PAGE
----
Astronomers Chart 25,000 Black Holes in Stunning Cosmic Map

Another incredible sky map has been released, this time showing 25,000 supermassive black holes.

An international group of astronomers has published a sky map showing over 25,000 supermassive black holes. It is the most detailed low-frequency map to date. 


At first glance, the sky shown on the map may appear strewn with stars. But do not rush to conclusions, because in fact, the luminous objects in the image are supermassive black holes. And their luminescence is radio emission from the matter rejected by the holes. 

The compactness of the space map should not be misleading: the distances between objects on it reach millions of light-years. This is because all the depicted black holes are located in different galaxies far from each other. This, of course, does not mean that these are all the black holes in this direction.

The map itself became for scientists the result of many years of hard work with extremely complex astronomical data. To bring the project to life, researchers had to invent new methods of converting radio signals into a visual image of space. Scientists used supercomputers, whose algorithms automatically correct the distortion caused by the ionosphere every 4 seconds. This distortion is behind the main problems of locating celestial objects.

In this version of the sky map, the supermassive black holes are in white. It is important to note that each black hole represents an individual galaxy which means that these are not all the black holes in this direction of the night sky. Credit: LOFAR / LOL survey
In this version of the sky map, the supermassive black holes are in white. It is important to note that each black hole represents an individual galaxy which means that these are not all the black holes in this direction of the night sky. Credit: LOFAR / LOL survey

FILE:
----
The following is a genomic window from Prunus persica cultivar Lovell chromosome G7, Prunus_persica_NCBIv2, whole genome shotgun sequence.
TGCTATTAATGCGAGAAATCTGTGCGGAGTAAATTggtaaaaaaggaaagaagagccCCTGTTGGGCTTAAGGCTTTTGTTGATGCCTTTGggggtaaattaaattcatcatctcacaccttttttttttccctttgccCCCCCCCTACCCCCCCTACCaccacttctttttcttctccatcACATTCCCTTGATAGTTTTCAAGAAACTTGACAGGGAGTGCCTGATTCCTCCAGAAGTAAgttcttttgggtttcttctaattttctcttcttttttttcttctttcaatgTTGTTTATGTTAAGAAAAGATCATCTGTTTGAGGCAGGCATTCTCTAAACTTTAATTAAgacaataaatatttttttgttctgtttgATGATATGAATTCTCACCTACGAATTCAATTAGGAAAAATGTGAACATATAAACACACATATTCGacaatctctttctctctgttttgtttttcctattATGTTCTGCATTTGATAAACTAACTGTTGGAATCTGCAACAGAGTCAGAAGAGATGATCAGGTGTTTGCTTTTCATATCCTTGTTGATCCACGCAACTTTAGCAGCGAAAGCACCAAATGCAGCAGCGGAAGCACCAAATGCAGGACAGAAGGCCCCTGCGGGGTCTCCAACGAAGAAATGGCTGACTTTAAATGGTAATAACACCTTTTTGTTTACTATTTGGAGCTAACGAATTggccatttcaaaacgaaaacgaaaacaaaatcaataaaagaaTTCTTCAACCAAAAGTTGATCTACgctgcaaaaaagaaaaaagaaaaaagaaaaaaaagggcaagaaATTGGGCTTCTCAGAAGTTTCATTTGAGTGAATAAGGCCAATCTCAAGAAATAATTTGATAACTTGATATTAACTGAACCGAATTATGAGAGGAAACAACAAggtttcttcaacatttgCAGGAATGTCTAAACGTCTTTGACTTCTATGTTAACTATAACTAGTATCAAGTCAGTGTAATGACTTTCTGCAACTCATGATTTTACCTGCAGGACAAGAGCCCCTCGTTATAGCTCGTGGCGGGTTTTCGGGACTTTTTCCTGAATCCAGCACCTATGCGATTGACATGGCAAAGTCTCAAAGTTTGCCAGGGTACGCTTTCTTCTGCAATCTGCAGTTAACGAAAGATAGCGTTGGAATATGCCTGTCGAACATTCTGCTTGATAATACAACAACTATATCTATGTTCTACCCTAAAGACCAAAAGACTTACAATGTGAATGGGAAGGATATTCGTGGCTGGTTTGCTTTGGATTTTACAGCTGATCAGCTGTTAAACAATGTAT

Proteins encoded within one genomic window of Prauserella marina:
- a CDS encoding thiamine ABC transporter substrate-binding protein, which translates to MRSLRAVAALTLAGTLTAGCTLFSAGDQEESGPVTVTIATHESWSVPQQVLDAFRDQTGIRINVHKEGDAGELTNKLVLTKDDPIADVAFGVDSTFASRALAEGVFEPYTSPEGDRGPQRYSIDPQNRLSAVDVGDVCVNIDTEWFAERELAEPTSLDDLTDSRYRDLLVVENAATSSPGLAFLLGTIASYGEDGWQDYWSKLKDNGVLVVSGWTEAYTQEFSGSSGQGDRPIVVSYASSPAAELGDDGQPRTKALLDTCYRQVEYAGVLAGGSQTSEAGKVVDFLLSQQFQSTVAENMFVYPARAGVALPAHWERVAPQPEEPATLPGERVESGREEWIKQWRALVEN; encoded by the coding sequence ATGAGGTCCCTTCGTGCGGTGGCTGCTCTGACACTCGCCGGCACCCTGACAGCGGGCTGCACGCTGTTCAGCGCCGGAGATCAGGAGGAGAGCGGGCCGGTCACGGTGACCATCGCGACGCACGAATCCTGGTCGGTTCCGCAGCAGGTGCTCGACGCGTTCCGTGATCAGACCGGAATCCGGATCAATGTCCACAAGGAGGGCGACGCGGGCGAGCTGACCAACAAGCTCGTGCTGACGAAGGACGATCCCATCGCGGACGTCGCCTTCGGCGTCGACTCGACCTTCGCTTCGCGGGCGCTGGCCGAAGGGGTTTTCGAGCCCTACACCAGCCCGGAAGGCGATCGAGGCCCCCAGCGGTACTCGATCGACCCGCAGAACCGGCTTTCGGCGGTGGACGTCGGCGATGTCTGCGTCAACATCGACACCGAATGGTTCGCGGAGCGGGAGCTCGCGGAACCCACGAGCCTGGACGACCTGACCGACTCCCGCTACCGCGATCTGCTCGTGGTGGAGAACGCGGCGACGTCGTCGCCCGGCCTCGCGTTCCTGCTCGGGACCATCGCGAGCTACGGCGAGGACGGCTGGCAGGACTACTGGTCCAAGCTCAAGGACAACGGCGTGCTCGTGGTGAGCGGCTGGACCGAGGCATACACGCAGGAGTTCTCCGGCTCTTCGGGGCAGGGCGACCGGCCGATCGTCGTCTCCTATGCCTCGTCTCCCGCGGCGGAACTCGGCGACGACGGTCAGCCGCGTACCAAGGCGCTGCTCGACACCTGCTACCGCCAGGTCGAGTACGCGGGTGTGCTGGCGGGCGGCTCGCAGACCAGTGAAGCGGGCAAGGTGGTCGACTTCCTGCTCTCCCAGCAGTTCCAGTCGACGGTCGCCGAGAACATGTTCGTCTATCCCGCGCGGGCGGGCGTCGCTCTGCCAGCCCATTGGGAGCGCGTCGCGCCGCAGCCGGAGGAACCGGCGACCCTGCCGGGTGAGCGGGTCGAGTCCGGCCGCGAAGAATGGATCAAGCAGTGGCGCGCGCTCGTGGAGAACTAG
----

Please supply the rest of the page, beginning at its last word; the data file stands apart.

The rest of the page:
The resulting map is a combination of 256 hours of observations of the Northern Celestial Hemisphere. The observations were carried out using 52 stations included in the LOFAR installation, a radio interferometer that allows astronomical observations at low frequencies.

The new cosmic sky map covers 4% of the Northern Hemisphere. It allows not only to see the location of black holes but to better understand the large-scale structure of the universe. In the future, astronomers plan to continue their work until they map the entire Northern sky.

Capturing black holes in the radio range is no easy task but with the help of the advanced LOFAR antennas, scientists can continue their observations and work. The size of the map literally reminds us how immense the universe is. There are more than 25,000 supermassive black holes in only 4% of the northern sky and these likely are not even all existing ones, just the ones visible to the current state of our technology.

This is a project that will likely never be completed, even if they map the whole sky. As technology progresses, astronomers will see more and more supermassive black holes and the map will have to be updated. Of course, experts will not have to worry about this for a long time. After all, it took years to analyze the data for this small part of the night sky. It is a massive success but completing the map will undoubtedly take many more years.


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Sources:

Astronomen PUBLICEREN kaart met 25.000 Superzware Zwarte gaten. (n.d.). Retrieved February 22, 2021, from https://www.astronomie.nl/nieuws/astronomen-publiceren-kaart-met-25000-superzware-zwarte-gaten-2683
De Gasperin, F. (n.d.). The LOFAR LBA Sky Survey?
Leiden University. (2021, February 19). Astronomers publish map showing 25,000 supermassive black holes.
Malewar, A. (2021, February 20). A map of the Sky showing over 25,000 supermassive black holes.
Robitzski, D. (2021, February 19). Behold this sky map of 25,000 supermassive black holes.

Vladislav Tchakarov

Hello, my name is Vladislav and I am glad to have you here on Curiosmos. My experience as a freelance writer began in 2018 but I have been part of the Curiosmos family since mid-2020. As a history student, I have a strong passion for history and science, and the opportunity to research and write in this field on a daily basis is a dream come true.
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